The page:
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James Malik and Brio practice patience

Local rappers/producers learn that fools rush in on quality music

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James Malik and Brio, both producers and rappers, are a yin and yang of music and spirituality.

Their two personalities betray their musical styles. While Malik is laid back and soft-spoken in person, his beats carry a certain momentum; percussion-heavy and hyper, ready for a dance party.

Brio sings a smoother song on his tracks, producing slow jams and using them to slip between rapping lyrics and singing hooks so smoothly it's sometimes hard to tell the difference. And yet he's the more excitable of the two in person, sounding like a preacher at church while explaining the nonsecular spirituality that he hides within songs one might think are just about finding love or making it.

"To me, personally, spirituality means everything," Brio said when I sat down with him and Malik recently at Snug Harbor. "The days that we might feel down; just looking outside, looking at your son, looking at your hand, and being like, 'Damn, I have to remind myself that I have this purpose. I have something that I stand for, something I believe in, something that I'm here for. It makes me happy. It makes me want to continue to walk forward."

Spirituality came up a lot in my conversation with the duo, who aren't in a group together, but have pushed each other as best friends since meeting in Atlanta in 2013. Before that, they walked parallel paths, spending their childhoods in Charlotte and hanging with the same crowds, but never knowing each other. Once they met in Atlanta through happenstance, they began hanging out and making music every day. They eventually got an apartment together.

"The way it would work is we would wake up at 8 or 9 and smoke a blunt. 'You go in your room, do what you got to do, I'll go in my room,'" Malik said. "Four hours later, we'll come out, 'Let me hear what you've been doing.'"

The two moved back to Charlotte in September 2015, but the process that began in that Atlanta apartment is still not complete for Brio, who was in the midst of a three-year hiatus from releasing music to perfect the sound he'd been longing for.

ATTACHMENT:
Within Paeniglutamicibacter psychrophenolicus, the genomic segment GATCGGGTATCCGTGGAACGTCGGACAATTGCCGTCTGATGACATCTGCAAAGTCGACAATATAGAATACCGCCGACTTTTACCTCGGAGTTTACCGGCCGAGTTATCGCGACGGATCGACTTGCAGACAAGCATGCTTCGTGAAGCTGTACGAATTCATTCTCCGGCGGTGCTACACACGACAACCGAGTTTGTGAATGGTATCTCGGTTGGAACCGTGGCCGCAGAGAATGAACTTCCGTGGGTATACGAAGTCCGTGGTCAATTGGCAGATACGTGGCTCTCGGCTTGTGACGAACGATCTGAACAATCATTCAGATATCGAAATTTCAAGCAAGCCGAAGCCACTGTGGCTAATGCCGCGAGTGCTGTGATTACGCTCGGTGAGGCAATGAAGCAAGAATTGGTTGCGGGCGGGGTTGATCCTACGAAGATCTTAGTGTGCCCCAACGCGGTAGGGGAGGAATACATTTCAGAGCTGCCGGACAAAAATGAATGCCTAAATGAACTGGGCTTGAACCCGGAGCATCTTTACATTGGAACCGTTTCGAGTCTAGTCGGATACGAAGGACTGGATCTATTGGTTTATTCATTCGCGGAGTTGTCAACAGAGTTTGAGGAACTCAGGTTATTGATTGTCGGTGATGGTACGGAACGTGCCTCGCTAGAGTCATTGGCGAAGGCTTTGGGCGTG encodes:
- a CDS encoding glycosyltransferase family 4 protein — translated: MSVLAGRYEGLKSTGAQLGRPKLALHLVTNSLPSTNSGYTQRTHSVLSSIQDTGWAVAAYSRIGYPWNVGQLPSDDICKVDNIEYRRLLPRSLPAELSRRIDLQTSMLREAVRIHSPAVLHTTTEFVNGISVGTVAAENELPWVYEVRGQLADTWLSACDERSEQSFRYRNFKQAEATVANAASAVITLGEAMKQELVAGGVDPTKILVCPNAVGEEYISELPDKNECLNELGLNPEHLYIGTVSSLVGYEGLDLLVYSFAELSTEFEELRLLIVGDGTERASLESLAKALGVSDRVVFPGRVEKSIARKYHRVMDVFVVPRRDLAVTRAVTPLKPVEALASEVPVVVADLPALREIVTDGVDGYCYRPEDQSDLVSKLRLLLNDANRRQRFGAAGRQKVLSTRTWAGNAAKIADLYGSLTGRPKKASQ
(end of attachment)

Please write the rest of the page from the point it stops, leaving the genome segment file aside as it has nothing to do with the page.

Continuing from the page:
"I used to release a lot of music early in my creating stages," Brio said. "I would get down from the lack of recognition from it. But I made a realization that I needed to get better. I took three years off, like, 'Alright, I need to just curate my sound.'"

He finally began releasing singles at the end of last year, and by the end of this summer he plans to release his first project since his intermission. Lite Bleu will feature eight songs that will serve as a prequel to Bleu, the project that will be the culmination of the journey to find his sound.

"The whole time I was going through that reconstruction phase, Bleu was the centerpiece," Brio said. "Lite Bleu birthed out of that. It's kind of like that first chapter towards it."

Some of the patience Brio picked up during the process has rubbed off on Malik, emphasized by the experience he had with his last release, The Manifesto, in April 2015.

"It's a good ass album, but I finished it and I was still recording songs," Malik said. "I released it and all the songs I made after that were way better than anything that was on that album. I was like, 'Damn, if I would've just took my time and just harbored that sound that I was working on, it could've been way better.'"

That's exactly what he plans to do with Red Ink, his newest project that he'll release sometime in 2017. The name stems from his habit to write all his lyrics in red ink, a metaphor in itself.

"Everybody that knows me knows that I write everything in my notebook in red ink. The reason for that is — I'm not a religious person but I'm very spiritual — everything that Jesus said in the Bible is written in red, so people take it seriously. Every time a teacher grades your paper, they do it in red ink. People take it seriously when they see red ink, they know it's not a game," Malik said.

While he continues to work on that album, Malik will be focused on his new gig as creative director with Meik Lama clothing line and sending out beats to music executives, waiting for that call back from one of the artists he's itching to work with.

For Brio, it's all about continuing down the path he's been on all along.

"I want to have the things that I release into this universe be received the way that I see it and the way that I create it: with love," he said. "To keep leading down that path that I see and my end goal, which is to be able to help as many people as I can and spread that message and using the music as that vessel; the small branch of the tree that is the true vision."

Preach it.

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